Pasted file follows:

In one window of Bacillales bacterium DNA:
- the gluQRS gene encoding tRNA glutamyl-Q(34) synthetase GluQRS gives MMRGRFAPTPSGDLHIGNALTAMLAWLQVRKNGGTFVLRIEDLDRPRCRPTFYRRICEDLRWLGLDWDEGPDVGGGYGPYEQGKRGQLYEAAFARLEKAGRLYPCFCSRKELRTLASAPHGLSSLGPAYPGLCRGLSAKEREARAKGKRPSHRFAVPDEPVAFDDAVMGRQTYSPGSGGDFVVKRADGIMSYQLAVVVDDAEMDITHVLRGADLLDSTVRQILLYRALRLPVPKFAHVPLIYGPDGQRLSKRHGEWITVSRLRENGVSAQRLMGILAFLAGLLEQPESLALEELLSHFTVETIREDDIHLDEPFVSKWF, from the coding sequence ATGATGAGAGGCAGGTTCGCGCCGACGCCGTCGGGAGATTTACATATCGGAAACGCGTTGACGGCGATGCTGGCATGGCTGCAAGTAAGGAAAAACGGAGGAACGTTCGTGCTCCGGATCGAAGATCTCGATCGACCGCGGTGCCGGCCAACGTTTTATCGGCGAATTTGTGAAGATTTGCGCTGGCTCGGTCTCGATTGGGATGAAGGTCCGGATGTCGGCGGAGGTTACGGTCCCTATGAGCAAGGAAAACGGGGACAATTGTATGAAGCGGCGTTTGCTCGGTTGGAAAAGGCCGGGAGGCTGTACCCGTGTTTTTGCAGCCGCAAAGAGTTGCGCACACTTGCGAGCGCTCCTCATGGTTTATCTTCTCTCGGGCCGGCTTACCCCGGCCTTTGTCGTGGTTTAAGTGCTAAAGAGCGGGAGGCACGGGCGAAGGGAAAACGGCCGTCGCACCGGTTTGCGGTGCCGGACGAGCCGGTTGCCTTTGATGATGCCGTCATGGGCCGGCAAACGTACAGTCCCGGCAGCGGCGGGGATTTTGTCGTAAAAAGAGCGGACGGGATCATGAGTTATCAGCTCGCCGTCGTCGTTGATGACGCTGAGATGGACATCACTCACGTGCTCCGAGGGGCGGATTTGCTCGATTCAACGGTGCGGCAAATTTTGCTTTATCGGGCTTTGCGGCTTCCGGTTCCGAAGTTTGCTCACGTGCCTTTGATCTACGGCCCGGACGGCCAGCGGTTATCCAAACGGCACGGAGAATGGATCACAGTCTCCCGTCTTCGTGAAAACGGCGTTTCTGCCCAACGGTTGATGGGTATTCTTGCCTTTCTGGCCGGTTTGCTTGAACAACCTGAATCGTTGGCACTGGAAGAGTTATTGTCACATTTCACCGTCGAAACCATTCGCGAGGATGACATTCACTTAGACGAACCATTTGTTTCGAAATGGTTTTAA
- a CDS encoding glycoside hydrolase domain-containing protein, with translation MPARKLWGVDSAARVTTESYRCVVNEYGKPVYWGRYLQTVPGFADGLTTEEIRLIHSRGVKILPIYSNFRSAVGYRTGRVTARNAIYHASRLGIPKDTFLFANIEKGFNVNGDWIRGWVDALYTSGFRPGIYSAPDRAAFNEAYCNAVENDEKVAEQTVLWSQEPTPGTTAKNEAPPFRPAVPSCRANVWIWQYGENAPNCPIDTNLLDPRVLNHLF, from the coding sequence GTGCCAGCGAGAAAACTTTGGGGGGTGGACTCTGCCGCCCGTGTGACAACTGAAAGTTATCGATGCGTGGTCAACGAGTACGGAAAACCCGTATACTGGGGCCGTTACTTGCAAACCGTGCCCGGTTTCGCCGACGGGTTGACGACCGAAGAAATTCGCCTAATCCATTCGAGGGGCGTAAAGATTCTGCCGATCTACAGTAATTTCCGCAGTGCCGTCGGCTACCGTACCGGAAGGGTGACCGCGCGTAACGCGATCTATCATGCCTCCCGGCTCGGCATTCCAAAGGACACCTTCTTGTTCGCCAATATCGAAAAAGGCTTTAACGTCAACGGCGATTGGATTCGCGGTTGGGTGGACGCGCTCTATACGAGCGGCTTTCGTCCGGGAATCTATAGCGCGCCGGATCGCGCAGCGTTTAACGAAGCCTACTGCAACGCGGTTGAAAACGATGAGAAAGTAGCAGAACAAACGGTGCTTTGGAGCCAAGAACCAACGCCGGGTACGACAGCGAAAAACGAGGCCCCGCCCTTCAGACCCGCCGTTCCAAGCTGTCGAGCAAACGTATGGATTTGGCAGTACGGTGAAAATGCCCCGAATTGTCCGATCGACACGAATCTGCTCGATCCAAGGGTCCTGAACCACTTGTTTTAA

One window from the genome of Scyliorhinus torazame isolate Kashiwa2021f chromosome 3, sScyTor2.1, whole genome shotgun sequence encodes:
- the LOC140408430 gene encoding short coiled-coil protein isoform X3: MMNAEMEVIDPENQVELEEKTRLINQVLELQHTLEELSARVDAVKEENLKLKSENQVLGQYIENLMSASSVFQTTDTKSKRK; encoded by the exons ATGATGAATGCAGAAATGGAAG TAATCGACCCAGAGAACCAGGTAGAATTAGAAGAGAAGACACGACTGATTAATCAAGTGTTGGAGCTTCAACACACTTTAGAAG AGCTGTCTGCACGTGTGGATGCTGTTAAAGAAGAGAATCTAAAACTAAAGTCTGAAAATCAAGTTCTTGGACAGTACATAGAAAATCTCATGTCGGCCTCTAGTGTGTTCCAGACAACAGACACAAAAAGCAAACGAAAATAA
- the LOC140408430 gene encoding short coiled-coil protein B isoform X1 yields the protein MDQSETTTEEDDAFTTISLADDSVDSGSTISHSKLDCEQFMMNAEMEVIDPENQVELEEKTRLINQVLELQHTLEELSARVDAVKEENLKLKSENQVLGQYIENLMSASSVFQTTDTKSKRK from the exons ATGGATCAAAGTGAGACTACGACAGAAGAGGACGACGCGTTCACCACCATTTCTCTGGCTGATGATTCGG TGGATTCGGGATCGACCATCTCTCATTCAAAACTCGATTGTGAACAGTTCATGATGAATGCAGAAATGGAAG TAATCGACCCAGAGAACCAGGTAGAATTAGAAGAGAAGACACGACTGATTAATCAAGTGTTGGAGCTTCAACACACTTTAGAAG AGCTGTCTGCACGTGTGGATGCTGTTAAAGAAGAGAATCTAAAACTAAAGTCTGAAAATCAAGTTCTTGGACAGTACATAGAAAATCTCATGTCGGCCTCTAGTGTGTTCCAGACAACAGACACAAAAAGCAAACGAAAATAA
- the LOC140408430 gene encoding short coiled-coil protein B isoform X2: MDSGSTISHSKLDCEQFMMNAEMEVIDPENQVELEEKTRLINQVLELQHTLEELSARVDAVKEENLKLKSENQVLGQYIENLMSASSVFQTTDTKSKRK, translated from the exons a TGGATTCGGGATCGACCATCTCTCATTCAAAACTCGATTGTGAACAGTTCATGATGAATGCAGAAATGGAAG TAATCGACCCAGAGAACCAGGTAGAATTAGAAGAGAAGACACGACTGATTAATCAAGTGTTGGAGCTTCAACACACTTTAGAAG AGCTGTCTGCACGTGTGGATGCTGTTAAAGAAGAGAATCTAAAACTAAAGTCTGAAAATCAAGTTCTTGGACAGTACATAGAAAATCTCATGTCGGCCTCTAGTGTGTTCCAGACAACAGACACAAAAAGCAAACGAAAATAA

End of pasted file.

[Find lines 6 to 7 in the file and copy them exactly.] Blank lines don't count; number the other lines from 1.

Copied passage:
- the LOC140408430 gene encoding short coiled-coil protein B isoform X1 yields the protein MDQSETTTEEDDAFTTISLADDSVDSGSTISHSKLDCEQFMMNAEMEVIDPENQVELEEKTRLINQVLELQHTLEELSARVDAVKEENLKLKSENQVLGQYIENLMSASSVFQTTDTKSKRK from the exons ATGGATCAAAGTGAGACTACGACAGAAGAGGACGACGCGTTCACCACCATTTCTCTGGCTGATGATTCGG TGGATTCGGGATCGACCATCTCTCATTCAAAACTCGATTGTGAACAGTTCATGATGAATGCAGAAATGGAAG TAATCGACCCAGAGAACCAGGTAGAATTAGAAGAGAAGACACGACTGATTAATCAAGTGTTGGAGCTTCAACACACTTTAGAAG AGCTGTCTGCACGTGTGGATGCTGTTAAAGAAGAGAATCTAAAACTAAAGTCTGAAAATCAAGTTCTTGGACAGTACATAGAAAATCTCATGTCGGCCTCTAGTGTGTTCCAGACAACAGACACAAAAAGCAAACGAAAATAA
- the LOC140408430 gene encoding short coiled-coil protein B isoform X2: MDSGSTISHSKLDCEQFMMNAEMEVIDPENQVELEEKTRLINQVLELQHTLEELSARVDAVKEENLKLKSENQVLGQYIENLMSASSVFQTTDTKSKRK, translated from the exons a TGGATTCGGGATCGACCATCTCTCATTCAAAACTCGATTGTGAACAGTTCATGATGAATGCAGAAATGGAAG TAATCGACCCAGAGAACCAGGTAGAATTAGAAGAGAAGACACGACTGATTAATCAAGTGTTGGAGCTTCAACACACTTTAGAAG AGCTGTCTGCACGTGTGGATGCTGTTAAAGAAGAGAATCTAAAACTAAAGTCTGAAAATCAAGTTCTTGGACAGTACATAGAAAATCTCATGTCGGCCTCTAGTGTGTTCCAGACAACAGACACAAAAAGCAAACGAAAATAA